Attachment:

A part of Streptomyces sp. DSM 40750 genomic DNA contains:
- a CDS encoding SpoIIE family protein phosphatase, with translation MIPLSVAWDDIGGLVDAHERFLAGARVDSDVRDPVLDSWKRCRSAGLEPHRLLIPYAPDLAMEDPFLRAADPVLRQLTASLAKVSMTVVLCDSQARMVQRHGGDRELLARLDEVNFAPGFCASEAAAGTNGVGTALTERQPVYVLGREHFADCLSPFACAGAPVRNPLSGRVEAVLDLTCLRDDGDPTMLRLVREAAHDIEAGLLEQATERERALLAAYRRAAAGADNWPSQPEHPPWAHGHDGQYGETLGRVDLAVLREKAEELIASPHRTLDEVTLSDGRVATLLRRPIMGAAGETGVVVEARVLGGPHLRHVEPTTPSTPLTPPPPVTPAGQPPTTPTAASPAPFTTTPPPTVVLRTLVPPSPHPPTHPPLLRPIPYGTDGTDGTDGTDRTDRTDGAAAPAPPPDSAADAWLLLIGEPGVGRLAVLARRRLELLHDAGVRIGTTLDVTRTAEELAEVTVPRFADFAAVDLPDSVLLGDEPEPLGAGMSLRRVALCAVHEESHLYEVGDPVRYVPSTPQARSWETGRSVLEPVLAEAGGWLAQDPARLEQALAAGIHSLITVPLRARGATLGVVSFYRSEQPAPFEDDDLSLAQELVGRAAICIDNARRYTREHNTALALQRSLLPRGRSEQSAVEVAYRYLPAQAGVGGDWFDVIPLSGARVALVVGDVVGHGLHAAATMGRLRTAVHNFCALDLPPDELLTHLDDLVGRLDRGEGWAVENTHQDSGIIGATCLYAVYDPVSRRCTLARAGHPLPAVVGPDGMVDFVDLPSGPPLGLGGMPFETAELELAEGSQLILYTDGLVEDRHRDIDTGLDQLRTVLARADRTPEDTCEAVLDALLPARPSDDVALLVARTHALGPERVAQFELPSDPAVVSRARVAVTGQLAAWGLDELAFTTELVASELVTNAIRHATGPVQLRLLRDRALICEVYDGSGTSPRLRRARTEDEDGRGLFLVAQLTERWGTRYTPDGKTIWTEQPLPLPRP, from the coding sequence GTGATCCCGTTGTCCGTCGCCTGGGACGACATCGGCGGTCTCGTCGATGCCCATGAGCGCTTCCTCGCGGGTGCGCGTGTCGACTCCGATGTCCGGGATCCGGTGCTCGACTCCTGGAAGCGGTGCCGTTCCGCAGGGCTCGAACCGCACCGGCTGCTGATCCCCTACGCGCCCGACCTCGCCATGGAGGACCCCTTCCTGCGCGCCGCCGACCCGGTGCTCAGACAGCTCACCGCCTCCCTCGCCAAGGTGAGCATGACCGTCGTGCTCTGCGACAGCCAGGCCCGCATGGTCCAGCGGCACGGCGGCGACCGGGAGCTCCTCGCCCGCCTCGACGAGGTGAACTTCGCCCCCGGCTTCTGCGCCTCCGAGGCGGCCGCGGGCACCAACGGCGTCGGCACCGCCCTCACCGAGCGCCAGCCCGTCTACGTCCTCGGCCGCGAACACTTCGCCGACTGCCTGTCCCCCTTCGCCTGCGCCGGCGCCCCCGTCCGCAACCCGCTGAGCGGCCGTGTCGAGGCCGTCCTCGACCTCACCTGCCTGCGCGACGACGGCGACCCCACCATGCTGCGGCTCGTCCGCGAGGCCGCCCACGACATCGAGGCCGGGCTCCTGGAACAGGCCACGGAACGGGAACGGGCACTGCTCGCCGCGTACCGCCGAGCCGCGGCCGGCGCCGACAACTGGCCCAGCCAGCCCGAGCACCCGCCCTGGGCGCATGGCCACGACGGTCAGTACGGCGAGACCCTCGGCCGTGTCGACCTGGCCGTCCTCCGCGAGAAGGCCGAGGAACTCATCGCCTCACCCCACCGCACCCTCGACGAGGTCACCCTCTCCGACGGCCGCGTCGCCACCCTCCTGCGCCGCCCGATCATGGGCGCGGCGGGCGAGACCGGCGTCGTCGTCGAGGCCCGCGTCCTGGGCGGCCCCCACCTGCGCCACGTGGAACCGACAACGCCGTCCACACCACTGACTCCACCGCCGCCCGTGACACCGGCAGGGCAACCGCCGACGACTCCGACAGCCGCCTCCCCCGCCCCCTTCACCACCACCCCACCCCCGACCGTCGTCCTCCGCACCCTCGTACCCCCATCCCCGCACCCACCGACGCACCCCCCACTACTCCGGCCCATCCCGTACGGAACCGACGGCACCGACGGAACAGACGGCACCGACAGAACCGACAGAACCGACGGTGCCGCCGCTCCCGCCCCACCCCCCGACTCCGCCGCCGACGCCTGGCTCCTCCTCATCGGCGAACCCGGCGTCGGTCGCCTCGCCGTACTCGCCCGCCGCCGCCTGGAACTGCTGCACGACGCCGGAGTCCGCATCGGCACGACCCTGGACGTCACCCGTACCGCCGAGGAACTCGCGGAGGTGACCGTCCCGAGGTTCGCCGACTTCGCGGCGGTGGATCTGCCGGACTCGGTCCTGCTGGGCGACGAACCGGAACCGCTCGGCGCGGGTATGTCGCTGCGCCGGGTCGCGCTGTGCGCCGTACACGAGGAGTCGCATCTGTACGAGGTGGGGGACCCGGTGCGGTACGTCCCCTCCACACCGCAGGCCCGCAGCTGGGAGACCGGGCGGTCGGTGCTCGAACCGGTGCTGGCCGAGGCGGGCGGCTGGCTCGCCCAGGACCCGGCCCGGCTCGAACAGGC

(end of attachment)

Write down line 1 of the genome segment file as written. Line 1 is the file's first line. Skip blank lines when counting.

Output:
A part of Streptomyces sp. DSM 40750 genomic DNA contains: